The impact of the concentration of CTAB and the effect of the ratio of buffer and surfactant on the separation of metal chalets was examined. A significant improvement in the separation and electrophoretic mobility of Pd(II), Ni(II), and Co(III) was observed with cationic surfactant CTAB, particularly at higher concentration. However, at the higher concentration of CTAB current inside the capillary was developed, which again affected the separation. In order to avoid this effect, volume of added CTAB (thus the concentration) was varied from 1 mL to 5 mL at an interval of 1 mL. The electrophoretic mobility of the metal chelates remained nearly constant (Figure 3), but 3 mL was selected to obtain short analysis time. In order to further improve the separation selectivity, the addition of organic modifier was considered. Methanol and acetonitrile have been extensively used as modifier [12, 20, 25, 26], and propanol has also been tried with CTAB to improve the resolution [19].

The solvent systems were examined, but no significant improvement in the separation was observed. An improvement in the separation was observed when n-butanol in methanol used. The percentage of n-butanol in methanol was varied between 1 to 7% at an interval of 1%. However, a better separation was obtained using 1% n-butanol in methanol (Figure 4). The addition of the 1% n-butanol in background electrolyte was varied in the ratio from 5 to 15 at an interval of 5, but an optimal separation was obtained using borate buffer pH 9.1 (25 mM), CTAB (30 mM), n-butanol 1% in methanol (65 : 30 : 5 v/v/v) (Figure 4).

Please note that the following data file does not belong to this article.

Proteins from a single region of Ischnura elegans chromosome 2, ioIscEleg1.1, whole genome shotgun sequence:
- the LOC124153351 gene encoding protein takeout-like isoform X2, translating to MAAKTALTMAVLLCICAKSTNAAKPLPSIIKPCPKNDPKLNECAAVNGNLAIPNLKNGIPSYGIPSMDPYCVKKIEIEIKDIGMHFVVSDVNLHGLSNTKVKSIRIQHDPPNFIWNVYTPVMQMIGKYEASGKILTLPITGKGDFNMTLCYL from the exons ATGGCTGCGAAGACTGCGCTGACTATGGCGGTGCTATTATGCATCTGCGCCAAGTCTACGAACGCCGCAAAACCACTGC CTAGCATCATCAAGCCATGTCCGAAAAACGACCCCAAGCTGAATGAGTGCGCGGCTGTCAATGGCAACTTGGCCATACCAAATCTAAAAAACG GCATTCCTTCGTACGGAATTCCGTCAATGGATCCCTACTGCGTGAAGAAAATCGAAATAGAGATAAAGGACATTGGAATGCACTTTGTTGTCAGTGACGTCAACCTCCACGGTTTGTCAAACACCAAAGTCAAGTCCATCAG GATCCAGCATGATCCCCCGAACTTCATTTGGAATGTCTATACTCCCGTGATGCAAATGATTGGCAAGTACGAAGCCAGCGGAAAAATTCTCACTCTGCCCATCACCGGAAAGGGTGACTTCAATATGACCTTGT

3.2. Optimization of Voltage

The applied voltage affects the retention factor as well as the environment developed inside the capillary by creating the joule heating effects. The use of cationic surfactant reversed the direction of EOF, and negative voltage was applied to induce the migration of analyte towards the selection window. The effect of applied voltage was investigated within −5 kV to −20 kV at an interval of −2 kV. An acceptable separation between all the five metal chelates and reagent was observed within −10 kV to −15 kV, and −10 kV was selected owing to better separation with lower applied voltage. A final separation of all five metal complexes along with reagent is presented in Figure 5.

3.3. Quantitation

Linear calibration curves for simultaneous determination were drawn by recording average peak height ( 𝑛 = 4 ) versus concentrations at the optimized conditions, within the range of 0.16–12.0 mg/mL with good coefficient of determination (0.998–0.995) (Table 1). The limit of detection (LOD) measured as three times signal-to-noise ratio (S/N) was observed in the range 0.005–0.017 mg/mL (Table 1). Mo(VI) indicated highest and Pd(II) lowest sensitivity. The limits of quantitation measured as S/N ratio (10 : 1) were calculated within 0.016–0.20 μg/mL. The separation was repeatable with relative standard deviation (RSD) ( 𝑛 = 4 ) within 2.4–3.34%, in terms of migration time and peak height/peak area. The analysis was repeated by the same person on the same day ( 𝑛 = 4 ) and on different days ( 𝑛 = 4 ) at the different concentrations within calibration range and the RSD did not exceed 3.8% in terms of migration time and peak height/peak area. The analysis of test mixtures ( 𝑛 = 4 ) within calibration range was carried, and the relative errors were obtained within ±40%. DDTC reacts with a number of metal ions to form colored complexes, and their possible interfering effects on the determinations were examined. Cu(II) and Fe(III) chelates indicate poor mobility in the background electrolyte system used for the separation, and did not affect the determination of the metal ions.